Yet someone always comes along and says “you’re spamming me, I never asked to be on this list.” And when presented with the log messages and the process, they always skulk back into the ether. (Of course, I remove them and blacklist their email address…which has caused it’s own drama.)

It always amazes me when someone comes in to a forum such as this and blasts stuff like this…while it may be true, in my experience it is usually someone who adds themselves to a mailing list, forgets they did, and then can’t seem to manage to figure out (usually posted in the headers and footers of mailing lists,) how to get out of the list.

XcOM987 (profile) says:

Re: Re: Re: Good that there's a protest

Do you happen to have any evidence to support your second point?

I never recieved any communication from EFF other than website adverts till I signed up to their newsletters and such, I also note that you can unsubscribe from them.

The unsubscribe thing is a big deal, as it means I had to subscribe in the first place therefor precluding it from being spam.

Anonymous Coward says:

It would be absolutely awesome if Google and Facebook came out in support of net neutrality on Wednesday. However, given their lack of support (and sometimes opposition) in recent years, this seems like a really weird move for them. The fact that they aren’t signing on officially to the protest is strange if they really do support it.

What do you think the chances would be if instead of protesting for net neutrality on Wednesday, they protested against it and that is why they are “participating” but haven’t officially joined the protest?

ShadowNinja (profile) says:

I remember months ago when people were fearful about Mark Zuckerbeg, Facebook’s CEO and Founder, running for president.

I think Facebook’s reluctance to join the Net Neutrality fight speaks volumes to the credibility of that rumor, it’s not true. Zuckerberg would be out in front trying to generate free publicity for himself by defending net neutrality if he were really serious about pulling a Trump and launching a political career.

Karl Bode (profile) says:

Re: Re:

He’s clearly trying to make inroads in flyover country for one reason or another, possibly political. But so few people can actually tell you what net neutrality even is, I doubt it’s much of an impediment to whatever his ambitions are.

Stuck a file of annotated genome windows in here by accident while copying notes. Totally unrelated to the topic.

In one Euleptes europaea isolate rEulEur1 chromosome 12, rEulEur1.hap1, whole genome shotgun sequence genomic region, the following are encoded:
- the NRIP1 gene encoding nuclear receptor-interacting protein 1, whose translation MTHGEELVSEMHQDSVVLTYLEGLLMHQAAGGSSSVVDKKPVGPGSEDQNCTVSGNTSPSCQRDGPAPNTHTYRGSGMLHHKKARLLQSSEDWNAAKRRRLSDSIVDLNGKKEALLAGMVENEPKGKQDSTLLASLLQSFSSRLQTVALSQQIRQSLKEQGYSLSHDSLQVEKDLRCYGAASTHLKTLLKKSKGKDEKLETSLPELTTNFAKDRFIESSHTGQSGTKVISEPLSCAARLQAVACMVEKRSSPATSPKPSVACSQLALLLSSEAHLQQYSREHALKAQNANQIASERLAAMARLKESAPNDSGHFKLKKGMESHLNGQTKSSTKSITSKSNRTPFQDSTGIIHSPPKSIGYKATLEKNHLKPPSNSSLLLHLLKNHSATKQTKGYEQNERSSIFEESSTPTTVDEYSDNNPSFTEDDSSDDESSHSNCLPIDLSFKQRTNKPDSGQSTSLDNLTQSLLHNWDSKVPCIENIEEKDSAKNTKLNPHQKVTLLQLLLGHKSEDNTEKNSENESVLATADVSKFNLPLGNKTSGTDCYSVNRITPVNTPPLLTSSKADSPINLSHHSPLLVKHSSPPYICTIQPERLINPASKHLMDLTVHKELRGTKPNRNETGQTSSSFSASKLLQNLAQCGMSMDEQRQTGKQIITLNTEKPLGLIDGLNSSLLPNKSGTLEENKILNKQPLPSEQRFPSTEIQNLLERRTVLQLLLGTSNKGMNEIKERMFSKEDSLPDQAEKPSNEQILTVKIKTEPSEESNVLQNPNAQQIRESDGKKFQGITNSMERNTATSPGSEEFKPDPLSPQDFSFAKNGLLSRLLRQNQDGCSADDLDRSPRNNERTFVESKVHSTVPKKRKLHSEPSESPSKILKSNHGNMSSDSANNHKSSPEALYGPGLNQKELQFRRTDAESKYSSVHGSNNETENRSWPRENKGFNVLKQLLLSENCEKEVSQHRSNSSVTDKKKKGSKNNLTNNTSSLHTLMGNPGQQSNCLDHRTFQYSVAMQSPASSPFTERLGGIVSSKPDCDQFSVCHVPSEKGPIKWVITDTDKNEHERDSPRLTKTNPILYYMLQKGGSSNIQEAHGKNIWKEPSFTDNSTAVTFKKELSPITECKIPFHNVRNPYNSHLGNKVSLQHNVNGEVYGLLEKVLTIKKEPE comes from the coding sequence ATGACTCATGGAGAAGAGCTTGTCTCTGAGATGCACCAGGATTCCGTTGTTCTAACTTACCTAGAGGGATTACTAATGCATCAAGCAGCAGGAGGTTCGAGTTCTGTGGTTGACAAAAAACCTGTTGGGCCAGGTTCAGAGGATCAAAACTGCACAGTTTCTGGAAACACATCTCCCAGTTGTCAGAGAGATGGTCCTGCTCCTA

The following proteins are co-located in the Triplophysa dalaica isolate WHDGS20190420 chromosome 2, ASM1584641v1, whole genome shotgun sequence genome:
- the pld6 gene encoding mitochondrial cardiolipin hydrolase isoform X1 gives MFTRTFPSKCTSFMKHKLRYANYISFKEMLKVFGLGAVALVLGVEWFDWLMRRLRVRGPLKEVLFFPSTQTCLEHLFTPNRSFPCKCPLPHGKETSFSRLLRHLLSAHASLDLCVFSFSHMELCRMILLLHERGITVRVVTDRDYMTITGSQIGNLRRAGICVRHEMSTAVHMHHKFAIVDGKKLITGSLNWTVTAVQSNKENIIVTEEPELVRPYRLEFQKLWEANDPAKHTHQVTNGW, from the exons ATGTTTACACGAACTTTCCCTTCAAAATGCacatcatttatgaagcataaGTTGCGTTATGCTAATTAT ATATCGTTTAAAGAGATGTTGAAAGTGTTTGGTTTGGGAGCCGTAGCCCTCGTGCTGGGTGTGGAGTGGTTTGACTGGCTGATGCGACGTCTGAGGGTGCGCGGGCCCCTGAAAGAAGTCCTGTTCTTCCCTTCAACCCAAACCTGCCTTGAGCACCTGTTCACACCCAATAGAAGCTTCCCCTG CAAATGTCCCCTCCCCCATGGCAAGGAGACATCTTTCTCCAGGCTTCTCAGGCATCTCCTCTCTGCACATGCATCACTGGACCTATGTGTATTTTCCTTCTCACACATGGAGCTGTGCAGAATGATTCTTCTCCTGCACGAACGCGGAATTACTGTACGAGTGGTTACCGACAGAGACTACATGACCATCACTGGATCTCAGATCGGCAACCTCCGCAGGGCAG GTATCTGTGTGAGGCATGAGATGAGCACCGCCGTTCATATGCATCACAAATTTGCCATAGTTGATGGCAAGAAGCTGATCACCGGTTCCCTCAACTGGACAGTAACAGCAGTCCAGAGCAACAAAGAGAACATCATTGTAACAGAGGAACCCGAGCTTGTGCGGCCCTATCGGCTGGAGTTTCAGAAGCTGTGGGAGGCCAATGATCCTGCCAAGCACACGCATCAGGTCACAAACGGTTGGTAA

And it’s not like they admit they oppose net neutrality. Most of the time they claim to support it while actively undermining it, something people not in tune to the recent “Free Basics” shit show over in India probably aren’t aware of.

orbitalinsertion (profile) says:

Re: Inquiring minds want to know.

Techdirt is always participating.

What i would do is search the relevant site or see if they are on the FFTF list. (Although said list seems a bit wonky in some browser environments, to say the least.) Slashdot seems to promote it and is on the list. Ars/Nast are not listed AFAICT. But i am uninterested and therefore unwilling to investigate further into some particular creature’s participation or level thereof. You will see in a bit more than a day at this point. Maybe someone with more site affinity to ars knows.

That One Guy (profile) says:

Empty words

Giving how last minute their claims of ‘support’ are coming, and the fact that they appear to have been rather vague as to what form that support would take, I’m guessing this has little to nothing to do with actually supporting NN, and everything to do with a cheap PR stunt and/or avoiding the backlash from people who realized that they’ve been rather silent on the issue so far.

PR and/or CYOA more than actual support basically, not worth a round of applause, but maybe enough for a half-hearted ‘well, you tried’. Still, given the size of the companies if they do actually show a measure of support it’s better than nothing I guess.

orbitalinsertion (profile) says:

Re: Re:

I think that moment was quite a long time ago. Netflix is the only one with personal skin in the in any remotely recent sense. Not sure that any part of FB culture ever cared. Certainly many arguments could be made about teh goog. But if any of them ever had true principles they wished to espouse, they are far past that point. The best one can hope is to shift them in a better direction by popular demand, whether they do it grudgingly or in an attempt to capitalize on it.

Anonymous Coward says:

The shameless opportunism is so blatant that even a Techdirt minion noticed.

And against Google and Facebook! Why, this hard-hitting piece makes up for the prior years non-criticizing of both here at TD.

Oh, relapse last paragraph! This half-hidden PR stunt “should be applauded”, eh? — Techdirt should always mention that Google sponsors Masnick’s little “think tank”.

That One Guy (profile) says:

Re: Incorrect claims and one-eighth truths

The funny thing about making claims like that is that those of us who’ve been here for years know how completely full of crap they are. TD has criticized Google and Facebook plenty when they did something wrong, so claiming otherwise is either misinformed or deliberately dishonest, neither of which are something you should be proud of.

As for Google sponsoring the Copia Institute, you got that partially right, so that’s something I suppose. Google is one of the sponsors, alongside eight others.

Anonymous Coward says:

Re: Re: Incorrect claims and one-eighth truths

Apparently the RIAA can sponsor whoever they want, but the moment Google puts money anywhere, regardless of whether anyone else benign or unrelated is also paying, suddenly the well is irreparably poisoned.

Google could make a donation to the Society of Believing That Slitting Your Throat is Bad For You, and out_of_the_blue would foam at the mouth.